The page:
Wednesday, 21 December 2011

Show Or Tell?


I like showing, and I like telling. But which do I like most? There’s only one way to find out… Discuss.

To be honest, I was well into adulthood with probably about three books under my belt before I properly grasped the concept of ‘show don’t tell.’ I went to writing groups and read how to write books and sought critical feedback and did everything I could think to do to improve, but the ‘show don’t tell’ rule always reared its ugly head. And I struggled.

I struggled for two reasons; the first one was that I didn’t really know what ‘showing’ was. And then when I did work it out, sometimes ‘telling’ just felt better.

So, with that in mind I shall clarify.

Showing is the description of events which allow the reader to experience the story through the action, words and senses of the character. It’s like a picture in writing; the reader can look at it and work out what’s going on without you having to tell them. Ernest Hemingway called it the Iceberg Theory, or the theory of omission, where what is not said is just as important (if not more so) than what is said. You give the clues and allow the issues to emerge.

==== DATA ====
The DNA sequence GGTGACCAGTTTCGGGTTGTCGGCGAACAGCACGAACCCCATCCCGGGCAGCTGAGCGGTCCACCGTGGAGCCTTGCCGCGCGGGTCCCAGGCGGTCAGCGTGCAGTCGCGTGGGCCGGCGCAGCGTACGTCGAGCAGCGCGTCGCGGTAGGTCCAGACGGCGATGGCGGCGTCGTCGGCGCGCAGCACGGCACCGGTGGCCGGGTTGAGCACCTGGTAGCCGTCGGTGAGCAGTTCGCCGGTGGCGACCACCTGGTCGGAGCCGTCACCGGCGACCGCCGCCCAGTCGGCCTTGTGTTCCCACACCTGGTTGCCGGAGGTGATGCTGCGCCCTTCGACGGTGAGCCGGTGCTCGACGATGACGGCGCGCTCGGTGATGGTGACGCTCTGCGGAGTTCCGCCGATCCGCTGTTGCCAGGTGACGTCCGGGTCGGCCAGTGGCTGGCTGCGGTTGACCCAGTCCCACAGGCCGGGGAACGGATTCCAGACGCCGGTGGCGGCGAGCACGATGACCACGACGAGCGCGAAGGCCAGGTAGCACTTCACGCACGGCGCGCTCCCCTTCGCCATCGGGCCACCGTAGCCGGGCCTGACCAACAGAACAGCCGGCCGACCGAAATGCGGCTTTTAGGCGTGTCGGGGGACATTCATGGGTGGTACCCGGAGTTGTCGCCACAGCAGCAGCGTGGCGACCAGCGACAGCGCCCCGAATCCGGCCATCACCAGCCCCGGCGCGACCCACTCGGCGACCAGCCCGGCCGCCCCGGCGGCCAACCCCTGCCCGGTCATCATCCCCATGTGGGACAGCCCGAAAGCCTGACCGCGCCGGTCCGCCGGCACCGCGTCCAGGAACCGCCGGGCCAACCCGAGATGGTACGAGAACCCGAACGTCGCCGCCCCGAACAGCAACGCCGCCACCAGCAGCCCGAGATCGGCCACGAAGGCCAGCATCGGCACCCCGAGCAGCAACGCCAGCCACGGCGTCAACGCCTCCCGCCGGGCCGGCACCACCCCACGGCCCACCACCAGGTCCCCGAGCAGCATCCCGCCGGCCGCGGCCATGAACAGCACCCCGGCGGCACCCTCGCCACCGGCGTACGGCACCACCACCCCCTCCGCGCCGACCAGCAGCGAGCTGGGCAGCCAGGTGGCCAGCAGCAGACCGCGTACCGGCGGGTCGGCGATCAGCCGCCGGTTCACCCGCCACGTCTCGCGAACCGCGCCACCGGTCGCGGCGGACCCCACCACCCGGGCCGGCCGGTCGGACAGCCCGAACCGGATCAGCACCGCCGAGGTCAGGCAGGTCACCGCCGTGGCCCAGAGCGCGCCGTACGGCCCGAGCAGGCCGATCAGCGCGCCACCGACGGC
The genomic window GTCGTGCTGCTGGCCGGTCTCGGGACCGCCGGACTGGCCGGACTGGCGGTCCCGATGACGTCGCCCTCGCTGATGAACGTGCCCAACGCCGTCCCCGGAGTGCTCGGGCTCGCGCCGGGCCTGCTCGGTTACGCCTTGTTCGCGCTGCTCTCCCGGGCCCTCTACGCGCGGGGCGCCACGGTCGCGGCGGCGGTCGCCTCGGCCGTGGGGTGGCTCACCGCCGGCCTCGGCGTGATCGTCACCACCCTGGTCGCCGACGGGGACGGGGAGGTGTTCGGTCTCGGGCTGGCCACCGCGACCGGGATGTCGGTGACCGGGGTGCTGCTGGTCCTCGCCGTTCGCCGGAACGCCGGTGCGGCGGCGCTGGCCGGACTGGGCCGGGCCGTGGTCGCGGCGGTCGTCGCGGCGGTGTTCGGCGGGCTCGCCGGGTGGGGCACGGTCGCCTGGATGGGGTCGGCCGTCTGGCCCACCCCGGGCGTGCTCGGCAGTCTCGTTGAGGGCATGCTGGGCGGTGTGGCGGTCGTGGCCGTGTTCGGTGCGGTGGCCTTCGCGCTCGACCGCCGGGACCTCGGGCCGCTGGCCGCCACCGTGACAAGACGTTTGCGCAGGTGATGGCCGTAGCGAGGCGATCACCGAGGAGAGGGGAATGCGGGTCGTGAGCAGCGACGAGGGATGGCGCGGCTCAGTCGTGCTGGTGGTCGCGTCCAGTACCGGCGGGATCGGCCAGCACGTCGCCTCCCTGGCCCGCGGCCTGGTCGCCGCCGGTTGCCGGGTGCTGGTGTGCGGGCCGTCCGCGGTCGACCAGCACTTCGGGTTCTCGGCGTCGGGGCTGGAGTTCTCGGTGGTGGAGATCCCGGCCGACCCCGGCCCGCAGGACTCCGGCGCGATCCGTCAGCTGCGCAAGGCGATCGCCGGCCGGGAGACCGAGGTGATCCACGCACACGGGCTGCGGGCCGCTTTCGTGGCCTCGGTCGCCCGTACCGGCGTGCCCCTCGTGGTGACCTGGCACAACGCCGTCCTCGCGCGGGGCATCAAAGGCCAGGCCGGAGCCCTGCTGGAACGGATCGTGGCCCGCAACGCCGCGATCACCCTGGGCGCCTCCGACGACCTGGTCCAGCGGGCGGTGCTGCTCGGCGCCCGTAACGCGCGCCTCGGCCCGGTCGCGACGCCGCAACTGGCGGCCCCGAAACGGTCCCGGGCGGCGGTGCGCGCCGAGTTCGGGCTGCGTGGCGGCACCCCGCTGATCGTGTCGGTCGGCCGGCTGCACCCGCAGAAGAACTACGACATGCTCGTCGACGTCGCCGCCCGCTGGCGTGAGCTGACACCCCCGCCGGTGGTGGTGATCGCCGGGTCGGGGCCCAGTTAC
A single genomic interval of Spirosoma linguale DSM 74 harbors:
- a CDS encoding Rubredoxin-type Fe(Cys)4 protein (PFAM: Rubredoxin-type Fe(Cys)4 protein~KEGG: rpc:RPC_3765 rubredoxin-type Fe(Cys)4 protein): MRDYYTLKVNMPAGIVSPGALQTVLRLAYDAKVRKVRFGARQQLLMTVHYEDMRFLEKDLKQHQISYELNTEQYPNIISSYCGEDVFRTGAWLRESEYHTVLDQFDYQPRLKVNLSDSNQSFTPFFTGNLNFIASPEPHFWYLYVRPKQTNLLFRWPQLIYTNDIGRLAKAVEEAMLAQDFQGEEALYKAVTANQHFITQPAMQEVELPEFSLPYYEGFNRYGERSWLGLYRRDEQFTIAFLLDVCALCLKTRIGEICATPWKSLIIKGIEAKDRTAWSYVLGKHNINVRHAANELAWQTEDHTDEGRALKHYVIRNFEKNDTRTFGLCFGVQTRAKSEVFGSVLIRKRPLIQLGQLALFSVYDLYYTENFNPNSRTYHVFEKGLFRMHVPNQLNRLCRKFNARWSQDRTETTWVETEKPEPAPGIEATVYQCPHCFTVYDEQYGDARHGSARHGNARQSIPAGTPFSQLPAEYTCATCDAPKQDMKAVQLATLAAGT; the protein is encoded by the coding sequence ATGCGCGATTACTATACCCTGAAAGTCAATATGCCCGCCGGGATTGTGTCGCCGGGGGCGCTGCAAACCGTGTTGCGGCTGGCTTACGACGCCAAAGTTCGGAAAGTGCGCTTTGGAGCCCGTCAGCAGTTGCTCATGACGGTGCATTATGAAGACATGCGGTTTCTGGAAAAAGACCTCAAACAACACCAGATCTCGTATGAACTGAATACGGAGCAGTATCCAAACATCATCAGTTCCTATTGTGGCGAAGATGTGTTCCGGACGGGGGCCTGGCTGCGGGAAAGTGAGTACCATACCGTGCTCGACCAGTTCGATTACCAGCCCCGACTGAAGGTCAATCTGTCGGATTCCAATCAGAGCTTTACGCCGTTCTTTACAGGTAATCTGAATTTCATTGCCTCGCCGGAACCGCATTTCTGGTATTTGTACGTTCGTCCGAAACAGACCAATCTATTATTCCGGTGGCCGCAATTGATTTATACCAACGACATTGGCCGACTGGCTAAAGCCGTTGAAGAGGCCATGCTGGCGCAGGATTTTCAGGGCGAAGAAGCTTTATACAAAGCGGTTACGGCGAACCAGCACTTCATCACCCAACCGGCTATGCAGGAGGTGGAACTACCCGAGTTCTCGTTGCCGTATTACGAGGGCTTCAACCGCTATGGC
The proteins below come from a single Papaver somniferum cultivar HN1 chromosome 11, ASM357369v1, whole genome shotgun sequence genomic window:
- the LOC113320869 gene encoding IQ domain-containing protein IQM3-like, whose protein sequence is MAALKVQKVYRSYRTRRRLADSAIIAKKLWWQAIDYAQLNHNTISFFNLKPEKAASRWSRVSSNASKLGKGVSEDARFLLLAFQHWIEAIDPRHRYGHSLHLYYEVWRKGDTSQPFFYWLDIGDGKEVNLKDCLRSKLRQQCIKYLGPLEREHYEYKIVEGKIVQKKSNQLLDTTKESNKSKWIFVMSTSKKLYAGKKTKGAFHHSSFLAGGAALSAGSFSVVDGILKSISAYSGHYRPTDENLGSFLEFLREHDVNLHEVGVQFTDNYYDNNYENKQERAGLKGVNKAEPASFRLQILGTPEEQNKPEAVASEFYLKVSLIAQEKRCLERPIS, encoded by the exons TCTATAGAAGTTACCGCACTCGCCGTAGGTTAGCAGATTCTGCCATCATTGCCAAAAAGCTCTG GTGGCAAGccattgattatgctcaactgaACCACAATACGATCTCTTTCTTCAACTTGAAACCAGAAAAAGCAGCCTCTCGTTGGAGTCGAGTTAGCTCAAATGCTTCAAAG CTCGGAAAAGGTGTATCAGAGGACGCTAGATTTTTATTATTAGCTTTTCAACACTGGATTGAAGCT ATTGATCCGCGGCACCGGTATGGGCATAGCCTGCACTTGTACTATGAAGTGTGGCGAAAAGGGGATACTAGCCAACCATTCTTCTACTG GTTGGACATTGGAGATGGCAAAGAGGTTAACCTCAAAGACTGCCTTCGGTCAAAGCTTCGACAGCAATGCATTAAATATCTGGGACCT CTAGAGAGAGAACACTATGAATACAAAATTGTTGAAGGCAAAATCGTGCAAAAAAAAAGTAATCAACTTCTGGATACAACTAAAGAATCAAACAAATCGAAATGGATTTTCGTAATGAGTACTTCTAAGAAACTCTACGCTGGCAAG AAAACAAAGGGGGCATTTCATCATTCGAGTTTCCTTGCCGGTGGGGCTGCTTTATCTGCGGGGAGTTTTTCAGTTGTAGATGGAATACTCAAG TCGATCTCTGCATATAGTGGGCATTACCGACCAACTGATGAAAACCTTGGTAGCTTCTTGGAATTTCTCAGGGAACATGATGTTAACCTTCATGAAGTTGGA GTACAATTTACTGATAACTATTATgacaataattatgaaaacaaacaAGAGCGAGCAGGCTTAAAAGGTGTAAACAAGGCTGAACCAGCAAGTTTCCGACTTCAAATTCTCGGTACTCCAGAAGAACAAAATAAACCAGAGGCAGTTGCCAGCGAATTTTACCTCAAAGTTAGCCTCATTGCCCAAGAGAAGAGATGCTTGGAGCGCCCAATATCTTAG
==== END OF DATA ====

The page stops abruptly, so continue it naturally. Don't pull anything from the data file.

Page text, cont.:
The whole process of showing allows the reader to engage with the text by expecting them to fill in the blanks and use their brain. You have to respect your reader to do this, to develop their own understanding of the action without detailing everything and laying it all out for them, but generally this makes for a much more enjoyable reading experience.

For the writer, it’s the creative challenge; the thing which gets my pulse racing and leaves me with a warm fuzzy glow when I’ve done a good job.

But, there are times when telling it how it is, is the right and proper thing to do. If you wrote a whole novel showing everything, you would have one seriously long narrative to get through. Showing requires more words so telling may cover a greater period of time more succinctly. And also, those between scene moments need to be 'told', to help the story progress and keep the pace. Telling is a legitimate shortcut which will help you and the reader move to the important drama.

So what’s it to be? Show or tell; action or exposition; painting a picture or writing a list? I guess the trick is getting the balance just right.


What do you think?